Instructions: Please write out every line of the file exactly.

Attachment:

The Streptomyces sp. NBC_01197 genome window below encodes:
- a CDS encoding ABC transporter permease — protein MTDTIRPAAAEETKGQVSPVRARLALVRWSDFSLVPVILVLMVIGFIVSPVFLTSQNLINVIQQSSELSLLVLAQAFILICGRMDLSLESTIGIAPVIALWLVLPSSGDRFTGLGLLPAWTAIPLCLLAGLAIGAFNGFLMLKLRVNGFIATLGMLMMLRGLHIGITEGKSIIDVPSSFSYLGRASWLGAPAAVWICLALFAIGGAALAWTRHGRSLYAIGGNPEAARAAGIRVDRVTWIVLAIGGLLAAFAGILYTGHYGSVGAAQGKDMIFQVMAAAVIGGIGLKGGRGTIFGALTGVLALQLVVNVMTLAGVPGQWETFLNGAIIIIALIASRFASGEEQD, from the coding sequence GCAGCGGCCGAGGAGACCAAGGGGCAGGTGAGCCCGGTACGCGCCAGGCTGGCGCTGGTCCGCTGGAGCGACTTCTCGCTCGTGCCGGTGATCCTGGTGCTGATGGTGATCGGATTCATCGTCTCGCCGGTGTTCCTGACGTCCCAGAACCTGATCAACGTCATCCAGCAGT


The Streptomyces sp. NBC_01197 genome window below encodes:
- a CDS encoding ABC transporter permease — protein MTDTIRPAAAEETKGQVSPVRARLALVRWSDFSLVPVILVLMVIGFIVSPVFLTSQNLINVIQQSSELSLLVLAQAFILICGRMDLSLESTIGIAPVIALWLVLPSSGDRFTGLGLLPAWTAIPLCLLAGLAIGAFNGFLMLKLRVNGFIATLGMLMMLRGLHIGITEGKSIIDVPSSFSYLGRASWLGAPAAVWICLALFAIGGAALAWTRHGRSLYAIGGNPEAARAAGIRVDRVTWIVLAIGGLLAAFAGILYTGHYGSVGAAQGKDMIFQVMAAAVIGGIGLKGGRGTIFGALTGVLALQLVVNVMTLAGVPGQWETFLNGAIIIIALIASRFASGEEQD, from the coding sequence GCAGCGGCCGAGGAGACCAAGGGGCAGGTGAGCCCGGTACGCGCCAGGCTGGCGCTGGTCCGCTGGAGCGACTTCTCGCTCGTGCCGGTGATCCTGGTGCTGATGGTGATCGGATTCATCGTCTCGCCGGTGTTCCTGACGTCCCAGAACCTGATCAACGTCATCCAGCAGT